Friday, September 26, 2008

Clipping the Web

I have enjoyed and learned much from the online courses in which I have participated. I have appreciated being able to access the courses at times and places convenient for me. I like the fact that I can send communications to my instructors at whatever time works best for me… and my experience has been that they respond to me quickly.

I recently read an article in Education Week about online learning. I wasn’t interested in bookmarking the entire web page. However, there were a few quotations that I thought I’d like to keep for use in future discussions of the subject. ( allows me to do just that… to save text clippings or even images and videos on a web page. So I clipped some comments that I wanted to keep and posted them to Delicious so I could access them later. I could also post them to FriendFeed, Twitter, Facebook, iGoogle, or a Netvibes home page.

I can view my clipping on my Clipmarks page. If I choose to make my clippings public, I can view them on the public Clipmarks page. I can post them to my blog—several blogging platforms are supported—or email them to friends or print them. Here’s the clips I posted to this blog.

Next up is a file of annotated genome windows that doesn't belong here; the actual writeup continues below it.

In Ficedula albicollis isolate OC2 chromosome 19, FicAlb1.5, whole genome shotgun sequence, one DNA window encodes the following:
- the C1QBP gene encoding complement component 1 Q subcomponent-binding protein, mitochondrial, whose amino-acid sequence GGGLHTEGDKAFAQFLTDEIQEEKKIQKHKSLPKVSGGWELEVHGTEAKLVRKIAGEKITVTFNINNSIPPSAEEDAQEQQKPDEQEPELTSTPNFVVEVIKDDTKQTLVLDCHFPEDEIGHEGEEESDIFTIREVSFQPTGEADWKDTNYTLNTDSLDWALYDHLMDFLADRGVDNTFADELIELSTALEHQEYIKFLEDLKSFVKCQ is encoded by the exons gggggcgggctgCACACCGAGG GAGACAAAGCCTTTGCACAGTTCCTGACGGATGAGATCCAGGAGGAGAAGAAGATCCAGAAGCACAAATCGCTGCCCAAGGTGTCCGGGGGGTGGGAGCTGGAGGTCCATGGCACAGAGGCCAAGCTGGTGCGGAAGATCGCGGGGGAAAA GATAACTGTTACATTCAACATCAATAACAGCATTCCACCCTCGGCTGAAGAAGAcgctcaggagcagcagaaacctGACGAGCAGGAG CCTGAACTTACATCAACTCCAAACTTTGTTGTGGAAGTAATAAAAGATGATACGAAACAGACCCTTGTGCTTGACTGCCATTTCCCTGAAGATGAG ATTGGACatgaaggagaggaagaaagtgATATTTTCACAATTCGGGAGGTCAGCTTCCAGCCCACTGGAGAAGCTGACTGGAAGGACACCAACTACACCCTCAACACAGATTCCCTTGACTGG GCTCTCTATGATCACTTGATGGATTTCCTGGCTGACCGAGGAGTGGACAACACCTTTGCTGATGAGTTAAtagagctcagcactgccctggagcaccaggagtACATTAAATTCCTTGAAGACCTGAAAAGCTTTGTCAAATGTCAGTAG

clipped from
One must have a level of maturity that usually only comes with chronological age to engage in such a responsibility.

Overall, I found the experience GREAT! I believe it helped me to grow intellectually in the way of technological intelligence and in my abstract and critical thinking.

But I don't miss at all the distractions, the unavoidable traffic and parking, the need to make an appointment with a professor who is only available 3-5 pm twice a week.

blog it

In order to use Clipmarks, I installed an extension for Firefox. Extensions are also available for Internet Explorer and Flock. To clip, I first click the green clip button. Then I highlight what I want and click the clip button to select it. When I have finished clipping, I click Done Clipping and choose what I am going to do with my clippings—save, blog, email, or print them.